“When you were born I told you life was very big & unknown. There were animals & cities & music… you’d fall in love, have passions, have meaning, but now it’s 1979 & nothing means anything, & I know you less everyday.”
The Clash. Jimmy Carter. The pill & feminism. It’s 1979 in Santa Barbara, California & free-spirited, single mother Dorothea Fields (Annette Bening) worries about the growing distance between herself & her 15-year-old son Jamie & the lack of a strong male role model in his life. She enlists the help of two women to help “raise” him: Abbie (Greta Gerwig), Dorothea’s tenant & a talented photographer who is well-versed in women’s liberation & the punk rock scene as well as Julie (Elle Fanning), an independent & promiscuous 17-year-old who is simultaneously Jamie’s best friend & love interest. A kind but hapless Billy Crudup features as William, a live-in handyman & car mechanic who does pottery in his spare time & can’t quite seem to get a grip on why he does the things he does. Together, this ragtag bunch make up a bohemian family who attempts to navigate life in a turbulent time in history or at the very least, get by.
Dorothea: Men always feel like they have to fix things for women or they’re not doing anything but some things can’t be fixed. Just be there. Somehow that’s hard for all of you.
Jamie: Ma, I’m not all men. I’m just me.
Dorothea: Well, yes & no.
Dorothea: I just think that having your heart broken is a tremendous way to learn about the world… & wondering if you’re happy is a great shortcut to just being depressed.
I won’t go into details – you can read a proper review here – but you must know that this film is a beautiful masterpiece & one of importance. I don’t think I’ve felt this way about a movie since Amelie or Phoebe in Wonderland, or anything from the Wes Anderson catalogue. It educates, yet reaches deep; it has profound historical significance, yet is relevant to any time & place & person. Through its curious mix of light & dark, its dramatic & comic tenors, this film has moved me inherently & perhaps not in the way one would expect.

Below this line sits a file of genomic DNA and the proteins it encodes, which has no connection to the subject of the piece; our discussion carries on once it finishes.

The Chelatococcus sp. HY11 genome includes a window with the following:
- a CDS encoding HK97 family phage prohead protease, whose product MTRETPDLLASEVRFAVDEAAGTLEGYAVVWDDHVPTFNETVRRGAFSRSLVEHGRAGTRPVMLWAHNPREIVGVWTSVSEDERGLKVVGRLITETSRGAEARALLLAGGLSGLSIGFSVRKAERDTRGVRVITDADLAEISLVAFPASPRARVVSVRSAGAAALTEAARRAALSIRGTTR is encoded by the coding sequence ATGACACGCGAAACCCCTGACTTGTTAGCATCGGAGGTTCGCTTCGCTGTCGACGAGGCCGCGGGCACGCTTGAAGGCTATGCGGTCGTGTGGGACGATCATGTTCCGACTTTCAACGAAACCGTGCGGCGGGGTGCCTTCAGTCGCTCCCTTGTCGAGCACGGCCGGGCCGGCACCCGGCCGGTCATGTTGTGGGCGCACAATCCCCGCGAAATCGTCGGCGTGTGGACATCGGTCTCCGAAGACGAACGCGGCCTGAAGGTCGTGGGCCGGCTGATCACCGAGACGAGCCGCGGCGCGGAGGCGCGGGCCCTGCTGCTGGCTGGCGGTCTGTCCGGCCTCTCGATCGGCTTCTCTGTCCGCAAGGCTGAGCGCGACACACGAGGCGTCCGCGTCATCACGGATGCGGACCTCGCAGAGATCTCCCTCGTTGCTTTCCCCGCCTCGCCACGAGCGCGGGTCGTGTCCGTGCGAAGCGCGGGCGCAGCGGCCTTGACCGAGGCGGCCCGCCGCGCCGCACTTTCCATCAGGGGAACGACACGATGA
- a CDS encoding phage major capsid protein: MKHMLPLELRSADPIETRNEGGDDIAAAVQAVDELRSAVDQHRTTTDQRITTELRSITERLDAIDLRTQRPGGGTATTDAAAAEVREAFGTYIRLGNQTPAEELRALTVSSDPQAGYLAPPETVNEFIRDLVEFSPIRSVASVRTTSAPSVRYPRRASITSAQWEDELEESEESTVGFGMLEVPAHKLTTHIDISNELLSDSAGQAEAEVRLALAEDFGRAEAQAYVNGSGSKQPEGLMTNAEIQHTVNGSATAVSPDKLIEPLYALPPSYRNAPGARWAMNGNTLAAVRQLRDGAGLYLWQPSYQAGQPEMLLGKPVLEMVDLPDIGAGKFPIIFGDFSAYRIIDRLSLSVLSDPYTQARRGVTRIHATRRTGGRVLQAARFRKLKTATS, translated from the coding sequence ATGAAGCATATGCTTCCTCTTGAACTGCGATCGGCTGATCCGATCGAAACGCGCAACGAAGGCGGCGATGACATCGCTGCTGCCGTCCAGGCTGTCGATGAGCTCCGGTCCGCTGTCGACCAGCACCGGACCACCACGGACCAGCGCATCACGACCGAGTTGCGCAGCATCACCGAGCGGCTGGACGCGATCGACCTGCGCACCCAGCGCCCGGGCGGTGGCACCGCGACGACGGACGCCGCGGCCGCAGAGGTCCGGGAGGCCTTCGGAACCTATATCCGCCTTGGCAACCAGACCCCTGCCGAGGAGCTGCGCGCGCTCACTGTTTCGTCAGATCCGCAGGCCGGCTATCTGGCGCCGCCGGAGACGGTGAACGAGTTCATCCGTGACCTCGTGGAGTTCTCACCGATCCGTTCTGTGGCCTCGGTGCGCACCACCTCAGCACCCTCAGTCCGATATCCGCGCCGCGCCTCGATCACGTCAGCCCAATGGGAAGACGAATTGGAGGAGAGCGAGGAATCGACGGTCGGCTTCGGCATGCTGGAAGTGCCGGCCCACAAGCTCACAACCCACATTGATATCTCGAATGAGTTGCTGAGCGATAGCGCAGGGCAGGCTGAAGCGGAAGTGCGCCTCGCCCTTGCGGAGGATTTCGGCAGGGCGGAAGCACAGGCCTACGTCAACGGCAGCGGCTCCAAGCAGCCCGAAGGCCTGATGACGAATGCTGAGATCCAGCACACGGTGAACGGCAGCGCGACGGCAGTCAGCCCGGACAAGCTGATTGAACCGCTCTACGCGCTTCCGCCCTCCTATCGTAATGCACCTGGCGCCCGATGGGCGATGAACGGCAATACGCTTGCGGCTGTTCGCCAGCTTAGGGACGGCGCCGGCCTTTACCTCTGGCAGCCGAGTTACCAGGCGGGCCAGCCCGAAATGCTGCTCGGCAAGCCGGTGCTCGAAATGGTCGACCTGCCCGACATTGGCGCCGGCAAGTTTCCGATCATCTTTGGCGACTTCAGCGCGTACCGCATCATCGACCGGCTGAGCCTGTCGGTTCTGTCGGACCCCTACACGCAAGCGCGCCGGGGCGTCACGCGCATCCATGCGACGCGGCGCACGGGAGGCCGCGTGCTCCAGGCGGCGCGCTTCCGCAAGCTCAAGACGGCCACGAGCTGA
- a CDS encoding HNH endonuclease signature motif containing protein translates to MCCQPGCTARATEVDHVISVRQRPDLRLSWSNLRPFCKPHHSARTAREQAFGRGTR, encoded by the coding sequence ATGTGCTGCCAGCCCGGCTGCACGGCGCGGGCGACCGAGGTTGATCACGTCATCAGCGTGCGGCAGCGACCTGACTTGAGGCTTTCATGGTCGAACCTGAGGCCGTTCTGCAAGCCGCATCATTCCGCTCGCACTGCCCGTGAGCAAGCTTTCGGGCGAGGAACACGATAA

Dorothea: (listening to punk rock records) What is that?
Abbie: It’s The Raincoats.
Dorothea: Can’t things just be pretty?
Jamie: Pretty music is used to hide how unfair & corrupt society is.
Dorothea: Ah, okay so… they’re not very good, & they know that, right?
Abbie: Yeah, it’s like they’ve got this feeling & they don’t have any skill, & they don’t want skill, because it’s really interesting what happens when your passion is bigger than the tools you have to deal with it. It creates this energy that’s raw. Isn’t it great?
Julie: (on having sex) Half of the time I regret it.
Jamie: Then why do you do it?
Julie: Because half of the time I don’t regret it.
The cinematography & soundtrack & the poetic script are stunning, the dialogue is peppered with all the right kinds of pop-culture & literature references, but most importantly, the characters are well-crafted & intriguing. After you’ve watched enough films, you’ll find that what makes them compelling isn’t the love story or the happy ending, but the exploration of the people themselves. It’s not about what happens, but who it happens to, & why. 20th Century Women demonstrates this wonderfully, & is all at once a study of gender & generational differences, an accurate depiction of the fickleness & frustration of family, & a tender yet aching coming-of-age film. At one point or another, it hurts to be alive & obsolete…
Julie: This is just my opinion. I think being strong is the most important quality. It’s not being vulnerable, it’s not being sensitive, it’s not even being… honestly, it’s not even being happy. It’s about strength, & your durability to get to the other emotions.
I’ll leave you with that.